Mueller's Study on Different Views of What Made a Product Creative Featured on Harvard Business Review

Thursday, February 23, 2017

A study by Jennifer Mueller, associate professor of management in the University of San Diego School of Business, has been published by the Harvard Business Review.

The article, titled "Chinese and American Consumers Have Different Ideas About What Makes a Product Creative," looks at the psychology of how cultures view creativity, including when they agree and disagree on what indicates creativity. Mueller's study, done in collaboration with Jeffrey Loewenstein, associate professor at the University of Illinois at Urbana-Champagne, shows that both Chinese and American cultures agree an idea is creative if it includes:

  • Paradigm shift. A significant change in thinking that a product or process represents
  • Breakthrough. Doing something others failed to accomplish or did not think could be done
  • Potential. Future possibilities opened up as a result of the product or process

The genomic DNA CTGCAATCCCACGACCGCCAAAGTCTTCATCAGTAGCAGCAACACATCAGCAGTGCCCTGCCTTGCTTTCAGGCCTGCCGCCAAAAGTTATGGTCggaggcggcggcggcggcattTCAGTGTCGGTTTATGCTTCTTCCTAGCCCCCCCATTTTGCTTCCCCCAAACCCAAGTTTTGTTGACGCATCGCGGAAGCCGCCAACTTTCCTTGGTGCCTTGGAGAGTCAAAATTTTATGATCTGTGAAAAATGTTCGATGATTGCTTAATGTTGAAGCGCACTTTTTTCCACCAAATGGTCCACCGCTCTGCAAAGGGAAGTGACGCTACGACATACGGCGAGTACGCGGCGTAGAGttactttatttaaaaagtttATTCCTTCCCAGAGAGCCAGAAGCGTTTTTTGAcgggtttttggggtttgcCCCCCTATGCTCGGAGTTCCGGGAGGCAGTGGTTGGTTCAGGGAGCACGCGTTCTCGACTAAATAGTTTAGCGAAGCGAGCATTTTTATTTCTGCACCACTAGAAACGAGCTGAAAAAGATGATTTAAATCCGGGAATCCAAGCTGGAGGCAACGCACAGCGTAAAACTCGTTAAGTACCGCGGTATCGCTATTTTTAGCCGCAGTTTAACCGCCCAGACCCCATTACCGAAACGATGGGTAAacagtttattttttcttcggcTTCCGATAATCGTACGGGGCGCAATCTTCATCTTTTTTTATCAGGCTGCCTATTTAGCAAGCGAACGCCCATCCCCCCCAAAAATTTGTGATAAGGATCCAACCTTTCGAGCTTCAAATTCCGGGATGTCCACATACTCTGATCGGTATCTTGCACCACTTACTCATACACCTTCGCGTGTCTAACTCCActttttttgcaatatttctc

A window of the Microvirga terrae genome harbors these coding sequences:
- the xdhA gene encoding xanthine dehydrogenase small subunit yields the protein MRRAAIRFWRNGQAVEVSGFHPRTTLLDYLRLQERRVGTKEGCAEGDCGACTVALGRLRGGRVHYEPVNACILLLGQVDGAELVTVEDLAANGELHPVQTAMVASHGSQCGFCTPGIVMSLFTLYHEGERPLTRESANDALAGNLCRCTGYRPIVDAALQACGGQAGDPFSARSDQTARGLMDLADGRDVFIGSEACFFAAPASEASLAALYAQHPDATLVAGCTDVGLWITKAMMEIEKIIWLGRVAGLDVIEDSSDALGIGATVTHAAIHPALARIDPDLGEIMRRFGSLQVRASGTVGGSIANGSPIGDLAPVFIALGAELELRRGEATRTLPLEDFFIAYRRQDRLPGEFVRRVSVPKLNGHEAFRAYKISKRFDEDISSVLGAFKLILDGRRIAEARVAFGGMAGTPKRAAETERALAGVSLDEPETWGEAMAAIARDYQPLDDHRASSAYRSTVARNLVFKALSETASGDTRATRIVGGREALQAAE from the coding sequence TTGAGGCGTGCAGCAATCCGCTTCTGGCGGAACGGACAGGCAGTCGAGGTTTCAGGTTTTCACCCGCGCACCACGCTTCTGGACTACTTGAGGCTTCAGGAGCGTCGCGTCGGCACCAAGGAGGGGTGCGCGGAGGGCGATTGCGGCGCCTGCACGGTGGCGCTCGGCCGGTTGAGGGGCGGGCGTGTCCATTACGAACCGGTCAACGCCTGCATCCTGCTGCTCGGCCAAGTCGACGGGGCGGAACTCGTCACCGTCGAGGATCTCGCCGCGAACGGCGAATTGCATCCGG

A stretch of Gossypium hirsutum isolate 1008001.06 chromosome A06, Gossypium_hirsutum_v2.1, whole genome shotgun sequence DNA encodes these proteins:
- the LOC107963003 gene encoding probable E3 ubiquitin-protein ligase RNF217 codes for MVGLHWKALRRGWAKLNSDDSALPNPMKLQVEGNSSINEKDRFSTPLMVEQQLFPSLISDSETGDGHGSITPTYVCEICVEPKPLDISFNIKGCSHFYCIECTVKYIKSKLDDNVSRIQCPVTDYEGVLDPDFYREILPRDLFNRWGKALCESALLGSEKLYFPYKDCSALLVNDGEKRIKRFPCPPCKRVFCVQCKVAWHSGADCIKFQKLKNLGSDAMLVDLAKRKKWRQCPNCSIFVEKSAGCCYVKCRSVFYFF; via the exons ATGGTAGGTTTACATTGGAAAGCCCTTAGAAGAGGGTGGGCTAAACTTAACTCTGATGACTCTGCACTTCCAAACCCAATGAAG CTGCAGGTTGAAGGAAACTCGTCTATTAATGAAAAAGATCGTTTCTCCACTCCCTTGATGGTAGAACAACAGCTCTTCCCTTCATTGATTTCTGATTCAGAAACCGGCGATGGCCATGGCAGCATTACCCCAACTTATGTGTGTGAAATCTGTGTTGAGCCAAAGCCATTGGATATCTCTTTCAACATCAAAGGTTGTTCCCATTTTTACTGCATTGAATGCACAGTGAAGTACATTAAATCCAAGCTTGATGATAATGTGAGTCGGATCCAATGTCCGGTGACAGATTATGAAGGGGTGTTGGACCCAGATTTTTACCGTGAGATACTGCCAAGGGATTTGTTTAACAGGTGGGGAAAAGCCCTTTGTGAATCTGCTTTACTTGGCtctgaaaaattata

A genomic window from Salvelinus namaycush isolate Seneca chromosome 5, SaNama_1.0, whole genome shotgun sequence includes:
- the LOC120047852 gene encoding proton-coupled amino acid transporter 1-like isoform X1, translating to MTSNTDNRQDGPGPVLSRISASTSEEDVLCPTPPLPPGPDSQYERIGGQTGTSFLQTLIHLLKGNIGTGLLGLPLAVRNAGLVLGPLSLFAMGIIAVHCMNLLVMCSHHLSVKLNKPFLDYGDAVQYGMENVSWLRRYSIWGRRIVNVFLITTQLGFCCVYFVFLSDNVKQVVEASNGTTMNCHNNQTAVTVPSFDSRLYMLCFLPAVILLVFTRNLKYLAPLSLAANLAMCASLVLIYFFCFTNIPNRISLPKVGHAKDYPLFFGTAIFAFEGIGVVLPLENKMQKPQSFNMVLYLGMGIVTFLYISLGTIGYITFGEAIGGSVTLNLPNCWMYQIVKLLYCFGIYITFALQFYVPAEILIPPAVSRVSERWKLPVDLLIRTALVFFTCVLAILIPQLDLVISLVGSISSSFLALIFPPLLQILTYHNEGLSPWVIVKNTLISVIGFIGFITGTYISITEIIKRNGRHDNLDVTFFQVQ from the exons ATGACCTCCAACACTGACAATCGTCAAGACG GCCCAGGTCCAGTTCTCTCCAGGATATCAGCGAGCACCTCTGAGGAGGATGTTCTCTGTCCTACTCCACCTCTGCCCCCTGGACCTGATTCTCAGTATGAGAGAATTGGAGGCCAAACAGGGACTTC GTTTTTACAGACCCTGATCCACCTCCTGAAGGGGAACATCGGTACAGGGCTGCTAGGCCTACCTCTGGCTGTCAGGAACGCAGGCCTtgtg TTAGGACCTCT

• Rarity. The unusualness of a product or process
  • Repurposing. Taking something from one context and adapting it to a second
  • Surprise. The affective reaction something inspires, such as amazement or astonishment
  • Art. The aesthetics of the product or process
  • Combination. Integrating functions, features, or other aspects that are typically distinct
  • High tech. Concerned with the role of technology
  • Joy. Happiness or fun involved in engaging with something

Mueller teaches organizational behavior and leadership classes at both the undergraduate and MBA levels. Her research examines the costs and benefits of collaboration in teams, as well as the biases people have against creative ideas and creative people. She has published several articles in top management journals including: Academy of Management Journal, Administrative Science Quarterly, Journal of Applied Psychology, Organizational Behavior and Human Decision Processes, Personality and Social Psychology Bulletin, Journal of Experimental Social Psychology and Psychological Science. She is currently on the editorial board of the Journal of Applied Psychology as well as Organizational Behavior and Human Decision Processes.


Amy Schmitz
(619) 260-4658